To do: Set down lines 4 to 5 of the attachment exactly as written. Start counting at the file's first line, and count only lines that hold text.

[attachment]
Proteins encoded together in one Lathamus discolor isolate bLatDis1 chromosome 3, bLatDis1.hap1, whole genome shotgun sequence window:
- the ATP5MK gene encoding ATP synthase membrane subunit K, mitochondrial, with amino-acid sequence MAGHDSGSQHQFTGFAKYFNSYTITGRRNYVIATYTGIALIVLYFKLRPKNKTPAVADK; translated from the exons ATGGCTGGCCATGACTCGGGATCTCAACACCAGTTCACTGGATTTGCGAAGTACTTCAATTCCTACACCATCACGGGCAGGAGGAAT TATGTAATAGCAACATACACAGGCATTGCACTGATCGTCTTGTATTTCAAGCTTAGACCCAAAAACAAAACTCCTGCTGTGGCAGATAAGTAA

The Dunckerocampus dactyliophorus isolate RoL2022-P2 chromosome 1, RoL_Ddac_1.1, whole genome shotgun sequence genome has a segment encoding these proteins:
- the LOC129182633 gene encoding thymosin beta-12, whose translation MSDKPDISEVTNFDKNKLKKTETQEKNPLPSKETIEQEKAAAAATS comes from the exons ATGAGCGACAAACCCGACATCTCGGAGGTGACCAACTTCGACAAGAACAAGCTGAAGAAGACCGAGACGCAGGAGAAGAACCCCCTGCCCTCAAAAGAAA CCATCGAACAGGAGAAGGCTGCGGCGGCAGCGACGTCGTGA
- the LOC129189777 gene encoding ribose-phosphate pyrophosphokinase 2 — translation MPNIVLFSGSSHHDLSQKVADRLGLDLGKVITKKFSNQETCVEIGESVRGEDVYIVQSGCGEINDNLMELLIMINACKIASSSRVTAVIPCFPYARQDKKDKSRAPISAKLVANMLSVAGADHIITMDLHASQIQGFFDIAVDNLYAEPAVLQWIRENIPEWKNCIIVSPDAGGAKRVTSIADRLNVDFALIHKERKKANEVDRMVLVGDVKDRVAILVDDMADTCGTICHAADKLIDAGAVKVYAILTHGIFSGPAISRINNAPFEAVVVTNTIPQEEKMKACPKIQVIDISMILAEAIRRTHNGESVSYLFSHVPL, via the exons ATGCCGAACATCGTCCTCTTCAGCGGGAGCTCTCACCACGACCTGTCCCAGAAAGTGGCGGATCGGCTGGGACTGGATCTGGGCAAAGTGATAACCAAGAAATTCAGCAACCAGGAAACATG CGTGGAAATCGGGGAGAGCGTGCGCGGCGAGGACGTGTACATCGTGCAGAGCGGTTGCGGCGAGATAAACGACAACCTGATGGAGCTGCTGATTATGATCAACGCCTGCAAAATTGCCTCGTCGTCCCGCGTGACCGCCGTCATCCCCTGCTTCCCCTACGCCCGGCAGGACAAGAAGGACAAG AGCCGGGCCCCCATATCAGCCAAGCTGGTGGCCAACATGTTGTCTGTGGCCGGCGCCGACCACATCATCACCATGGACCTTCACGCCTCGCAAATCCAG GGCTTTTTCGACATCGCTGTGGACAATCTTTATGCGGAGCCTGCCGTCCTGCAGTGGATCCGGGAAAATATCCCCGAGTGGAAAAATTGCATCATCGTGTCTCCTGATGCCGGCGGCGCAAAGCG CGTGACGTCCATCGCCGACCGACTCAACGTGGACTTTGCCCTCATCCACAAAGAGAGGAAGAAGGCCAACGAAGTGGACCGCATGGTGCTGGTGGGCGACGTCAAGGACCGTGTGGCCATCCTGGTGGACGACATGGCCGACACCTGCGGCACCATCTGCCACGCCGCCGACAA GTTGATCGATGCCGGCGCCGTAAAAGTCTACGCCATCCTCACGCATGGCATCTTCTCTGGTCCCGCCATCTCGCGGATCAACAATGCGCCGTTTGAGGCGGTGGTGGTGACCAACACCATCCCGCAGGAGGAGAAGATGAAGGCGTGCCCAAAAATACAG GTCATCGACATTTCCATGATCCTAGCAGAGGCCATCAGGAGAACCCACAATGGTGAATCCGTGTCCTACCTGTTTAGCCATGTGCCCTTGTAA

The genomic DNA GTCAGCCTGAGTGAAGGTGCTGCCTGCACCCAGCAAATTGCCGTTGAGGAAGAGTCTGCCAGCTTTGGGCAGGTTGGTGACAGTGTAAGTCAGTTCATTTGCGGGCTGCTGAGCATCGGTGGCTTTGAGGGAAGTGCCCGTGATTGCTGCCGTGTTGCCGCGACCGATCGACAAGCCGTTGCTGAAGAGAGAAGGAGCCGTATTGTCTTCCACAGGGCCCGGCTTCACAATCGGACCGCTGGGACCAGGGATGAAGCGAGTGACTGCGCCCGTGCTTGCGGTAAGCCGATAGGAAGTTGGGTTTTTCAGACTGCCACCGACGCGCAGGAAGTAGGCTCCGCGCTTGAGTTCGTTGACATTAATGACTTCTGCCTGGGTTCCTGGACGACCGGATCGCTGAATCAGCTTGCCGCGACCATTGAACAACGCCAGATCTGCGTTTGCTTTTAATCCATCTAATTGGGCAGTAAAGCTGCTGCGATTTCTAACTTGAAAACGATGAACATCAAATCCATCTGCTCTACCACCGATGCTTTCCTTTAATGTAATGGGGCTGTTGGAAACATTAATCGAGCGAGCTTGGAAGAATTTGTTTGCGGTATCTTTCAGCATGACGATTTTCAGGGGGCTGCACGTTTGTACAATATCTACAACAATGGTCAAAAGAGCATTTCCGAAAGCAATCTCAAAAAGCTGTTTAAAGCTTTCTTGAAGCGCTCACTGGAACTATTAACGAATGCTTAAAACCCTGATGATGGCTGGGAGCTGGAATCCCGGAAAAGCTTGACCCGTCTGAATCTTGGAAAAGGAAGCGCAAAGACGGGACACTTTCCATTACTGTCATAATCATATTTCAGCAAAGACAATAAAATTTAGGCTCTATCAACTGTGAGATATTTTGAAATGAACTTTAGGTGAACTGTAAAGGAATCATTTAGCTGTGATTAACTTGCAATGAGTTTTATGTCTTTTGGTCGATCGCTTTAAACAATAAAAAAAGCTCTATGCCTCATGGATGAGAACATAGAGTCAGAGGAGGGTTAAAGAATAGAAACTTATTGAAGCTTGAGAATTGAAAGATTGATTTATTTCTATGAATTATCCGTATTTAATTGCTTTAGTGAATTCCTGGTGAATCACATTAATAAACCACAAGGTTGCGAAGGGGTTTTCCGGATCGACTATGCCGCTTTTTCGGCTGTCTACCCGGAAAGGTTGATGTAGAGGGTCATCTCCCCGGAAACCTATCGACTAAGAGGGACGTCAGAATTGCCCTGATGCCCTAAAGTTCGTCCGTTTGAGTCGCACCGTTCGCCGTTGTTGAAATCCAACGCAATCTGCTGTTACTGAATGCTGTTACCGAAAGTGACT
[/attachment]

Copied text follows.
- the LOC129182633 gene encoding thymosin beta-12, whose translation MSDKPDISEVTNFDKNKLKKTETQEKNPLPSKETIEQEKAAAAATS comes from the exons ATGAGCGACAAACCCGACATCTCGGAGGTGACCAACTTCGACAAGAACAAGCTGAAGAAGACCGAGACGCAGGAGAAGAACCCCCTGCCCTCAAAAGAAA CCATCGAACAGGAGAAGGCTGCGGCGGCAGCGACGTCGTGA
- the LOC129189777 gene encoding ribose-phosphate pyrophosphokinase 2 — translation MPNIVLFSGSSHHDLSQKVADRLGLDLGKVITKKFSNQETCVEIGESVRGEDVYIVQSGCGEINDNLMELLIMINACKIASSSRVTAVIPCFPYARQDKKDKSRAPISAKLVANMLSVAGADHIITMDLHASQIQGFFDIAVDNLYAEPAVLQWIRENIPEWKNCIIVSPDAGGAKRVTSIADRLNVDFALIHKERKKANEVDRMVLVGDVKDRVAILVDDMADTCGTICHAADKLIDAGAVKVYAILTHGIFSGPAISRINNAPFEAVVVTNTIPQEEKMKACPKIQVIDISMILAEAIRRTHNGESVSYLFSHVPL, via the exons ATGCCGAACATCGTCCTCTTCAGCGGGAGCTCTCACCACGACCTGTCCCAGAAAGTGGCGGATCGGCTGGGACTGGATCTGGGCAAAGTGATAACCAAGAAATTCAGCAACCAGGAAACATG CGTGGAAATCGGGGAGAGCGTGCGCGGCGAGGACGTGTACATCGTGCAGAGCGGTTGCGGCGAGATAAACGACAACCTGATGGAGCTGCTGATTATGATCAACGCCTGCAAAATTGCCTCGTCGTCCCGCGTGACCGCCGTCATCCCCTGCTTCCCCTACGCCCGGCAGGACAAGAAGGACAAG AGCCGGGCCCCCATATCAGCCAAGCTGGTGGCCAACATGTTGTCTGTGGCCGGCGCCGACCACATCATCACCATGGACCTTCACGCCTCGCAAATCCAG GGCTTTTTCGACATCGCTGTGGACAATCTTTATGCGGAGCCTGCCGTCCTGCAGTGGATCCGGGAAAATATCCCCGAGTGGAAAAATTGCATCATCGTGTCTCCTGATGCCGGCGGCGCAAAGCG CGTGACGTCCATCGCCGACCGACTCAACGTGGACTTTGCCCTCATCCACAAAGAGAGGAAGAAGGCCAACGAAGTGGACCGCATGGTGCTGGTGGGCGACGTCAAGGACCGTGTGGCCATCCTGGTGGACGACATGGCCGACACCTGCGGCACCATCTGCCACGCCGCCGACAA GTTGATCGATGCCGGCGCCGTAAAAGTCTACGCCATCCTCACGCATGGCATCTTCTCTGGTCCCGCCATCTCGCGGATCAACAATGCGCCGTTTGAGGCGGTGGTGGTGACCAACACCATCCCGCAGGAGGAGAAGATGAAGGCGTGCCCAAAAATACAG GTCATCGACATTTCCATGATCCTAGCAGAGGCCATCAGGAGAACCCACAATGGTGAATCCGTGTCCTACCTGTTTAGCCATGTGCCCTTGTAA